Alcohol, Drugs & the workplace
Posted on Sept 13, 2018
It is no secret that use of alcohol and other drugs contribute to serious community and workplace concerns like accidents, violence and death. They also add to the risk of disease and crime rates, as well as affecting relationships and social connectedness. You might just think they apply to ‘heavy’ users of illegal drugs. The reality is a little different.
Costs of alcohol and other drug use in the community
Smoking - Tobacco smoking is the single most preventable cause of deaths in Australia.
Prescription drugs - Prescription drugs are just as likely to be a risk factor for injury, illness and death as other legal or illicit substances.
Alcohol - Excessive alcohol intake, including binge drinking and long term heavy drinking, is a major risk factor for injury, illness and death.
Illicit drugs - Illicit drug use can cause ill health and death and is linked to a range of social harms such as mental illness and suicide.
Alcohol-related absenteeism alone is estimated to cost between $437 million and $1.2 billion every year. It is estimated that alcohol use contributes to 5% of all workplace deaths.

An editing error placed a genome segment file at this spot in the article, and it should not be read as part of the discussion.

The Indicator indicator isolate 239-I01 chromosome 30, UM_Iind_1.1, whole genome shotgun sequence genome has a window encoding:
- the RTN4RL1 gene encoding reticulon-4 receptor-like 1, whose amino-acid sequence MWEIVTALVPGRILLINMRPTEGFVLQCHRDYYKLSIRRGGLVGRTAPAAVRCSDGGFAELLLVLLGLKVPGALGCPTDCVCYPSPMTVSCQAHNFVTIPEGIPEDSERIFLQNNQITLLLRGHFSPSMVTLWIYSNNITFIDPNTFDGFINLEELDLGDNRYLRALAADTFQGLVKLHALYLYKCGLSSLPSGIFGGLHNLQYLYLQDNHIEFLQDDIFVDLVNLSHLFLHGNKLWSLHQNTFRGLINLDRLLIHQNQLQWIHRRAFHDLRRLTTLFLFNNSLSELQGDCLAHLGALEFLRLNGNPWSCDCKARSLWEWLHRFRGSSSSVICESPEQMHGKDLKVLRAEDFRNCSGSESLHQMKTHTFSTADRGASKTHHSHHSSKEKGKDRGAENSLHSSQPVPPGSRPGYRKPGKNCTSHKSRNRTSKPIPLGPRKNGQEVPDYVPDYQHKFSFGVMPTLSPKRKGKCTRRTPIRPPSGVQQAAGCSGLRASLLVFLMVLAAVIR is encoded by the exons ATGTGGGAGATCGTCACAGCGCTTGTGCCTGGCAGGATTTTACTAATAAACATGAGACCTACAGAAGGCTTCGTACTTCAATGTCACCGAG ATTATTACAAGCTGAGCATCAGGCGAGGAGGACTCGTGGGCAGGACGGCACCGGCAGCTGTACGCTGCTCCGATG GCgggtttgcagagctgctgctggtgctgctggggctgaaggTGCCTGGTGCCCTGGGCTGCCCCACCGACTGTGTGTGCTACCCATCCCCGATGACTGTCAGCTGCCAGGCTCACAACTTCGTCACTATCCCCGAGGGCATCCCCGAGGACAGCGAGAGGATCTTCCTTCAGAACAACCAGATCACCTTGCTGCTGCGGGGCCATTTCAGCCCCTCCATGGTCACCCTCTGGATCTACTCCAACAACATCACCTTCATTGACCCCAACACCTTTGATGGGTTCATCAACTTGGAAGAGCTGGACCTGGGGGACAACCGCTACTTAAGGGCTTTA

How workplaces might contribute to the problem
Working conditions that increase worker stress may also affect employee alcohol and drug consumption. Some factors may include:
- dangerous work
- critical incidents
- shift work and long hours
- low pay
- job insecurity
- low job satisfaction
- poor industrial relations
As people seek to alleviate this stress they may turn to the use of alcohol and other drugs.
What workplaces can do
The major components to achieving safety and health for workers regarding alcohol and other drug related issues are:
- Putting in place a formal workplace policy on alcohol and other drugs
- Providing education and training about alcohol and other drugs
- Providing access to counselling and treatment
- General health promotion including health checks, mental health and wellbeing awareness and suicide awareness as these areas are often closely linked to alcohol and drug use.
If you feel that you or someone you know are having issues with alcohol or drugs call the Incolink Counselling line on 1300 000 129.
Sources: AIHW, NCETA, VicHealth
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